C. Plaintiff's Past Use of Auxiliary Aids

While Bonnette was in law school between 2001 and 2003, she was offered only human readers as an accommodation for examinations, despite the fact that JAWS was her primary reading method. Bonnette Decl. ¶ 18. Bonnette believes that her grades from law school reflected her inability to read examination text using human readers. Id. By contrast, in her other graduate studies at Pepperdine, Bonnette was able to use JAWS to write complex papers and work on assigned projects. Id. ¶ 19. Bonnette believes that her grades from her graduate program more accurately reflect her actual abilities rather than her inability to read text. Id. Prior to law school, Bonnette used a human reader to take the Law School Admission Test ("LSAT"). See Bonnette Decl., Ex. C at 44.

In November 2001 and again in August 2002, Bonnette took the MPRE, which was administered by NCBE through a contractor. Moeser Decl. ¶ 9(b). To accommodate her visual impairment during the November 2001 examination, Bonnette was provided with a human reader, a private testing room, stop-the-clock breaks, and double testing time. Id. ¶ 9(c). For the August 2002 administration, Bonnette was provided with a human reader, a private testing room, a transcriber/writer, and double testing time. Id. On the August 2002 MPRE, Bonnette achieved a score sufficient to qualify for admission to the bar in every jurisdiction that requires the MPRE.

Id. ¶ 9(d). On the November 2001 MPRE, she achieved a score that would qualify in some but not all jurisdictions. Id.

Bonnette took the California Bar Examination four times between July 2003 and July 2005, during which she was required to use a human reader as an accommodation. Bonnette Decl. ¶ 20; Moeser Decl. ¶ 9(e). According to NCBE's records, Bonnette's scaled score on the MBE portion of those examinations ranged from 132 to 142. Moeser Decl. ¶ 9(e). To successfully pass the D.C. Bar Examination, applicants must achieve a total scaled score of 266 or greater, which is an average scaled score of 133 on the MBE and on the essay portion. See D.C. Ct. App. R. 46(b)(10)(i). Bonnette did not successfully pass the California Bar Examination. Bonnette Decl. ¶ 20. Bonnette believes that her failure to pass was due in part to her inability to effectively read the content of the examination. Id. Since last taking that test in July 2005, Bonnette has not had the opportunity to work with a human reader in the context of testing. Id.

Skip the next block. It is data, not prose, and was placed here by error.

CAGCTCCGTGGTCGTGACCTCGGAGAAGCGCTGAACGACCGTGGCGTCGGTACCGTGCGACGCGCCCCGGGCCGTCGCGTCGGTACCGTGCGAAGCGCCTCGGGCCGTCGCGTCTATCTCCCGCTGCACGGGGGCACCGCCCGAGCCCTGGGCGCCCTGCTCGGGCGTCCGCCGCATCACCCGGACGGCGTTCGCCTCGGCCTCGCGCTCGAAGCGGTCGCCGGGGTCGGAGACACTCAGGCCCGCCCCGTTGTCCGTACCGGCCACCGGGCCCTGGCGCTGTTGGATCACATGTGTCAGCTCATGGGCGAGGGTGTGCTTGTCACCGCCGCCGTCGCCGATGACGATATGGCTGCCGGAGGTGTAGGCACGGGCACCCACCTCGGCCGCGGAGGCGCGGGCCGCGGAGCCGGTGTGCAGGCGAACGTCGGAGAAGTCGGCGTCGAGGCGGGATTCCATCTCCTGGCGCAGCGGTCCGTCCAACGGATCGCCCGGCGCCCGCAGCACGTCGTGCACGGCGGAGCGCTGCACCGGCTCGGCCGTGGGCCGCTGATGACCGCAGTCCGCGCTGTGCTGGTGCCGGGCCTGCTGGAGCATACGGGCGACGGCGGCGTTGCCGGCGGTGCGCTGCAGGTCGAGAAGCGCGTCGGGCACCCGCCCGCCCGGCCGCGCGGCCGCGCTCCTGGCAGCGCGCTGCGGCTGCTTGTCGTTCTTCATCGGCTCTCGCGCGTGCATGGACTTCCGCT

Bonnette found it very difficult, frustrating, and humiliating to work with human readers on the California Bar Examination and during her law school examinations. Bonnette Decl. ¶ 22. According to Bonnette, human readers often misunderstood what, where, and how she wanted them to read, mispronounced or misread words, and suddenly halted their speech when they encountered a technical legal term with which they were unfamiliar. Id. Bonnette also found that the performance of a human reader deteriorated over the long hours of reading required for the bar examination. Id. In addition, Bonnette explained that human readers often had difficulty reading when she requested that they read consecutive sentences in reverse order. Id. These imperfections and problems ultimately caused Bonnette to break her concentration and shift her attention to the performance of the reader. Id.

After graduating from Pepperdine, Bonnette worked as a program specialist with the Department of Veterans Affairs and as a project coordinator with the National Association of Guide-Dog Users. Bonnette Decl. ¶ 21. Bonnette relied on JAWS for the vast majority of her work-related reading. Id. Bonnette did use human readers, however, to fill out forms and read small amounts of hand-written material where the length of text to be read was no more than a few pages. Id.

Bonnette has never used an audio CD to take an examination. Bonnette Decl. ¶ 17. Bonnette claims that she is not familiar with that method of reading, and therefore she would not be able to precisely operate the controls to read by character, word, phrase, line, sentence, paragraph, and page. Id. Although Bonnette has had minimal instruction in Braille, she does not have the Braille skills necessary to read complex or academic text in an examination setting. Id. ¶ 15.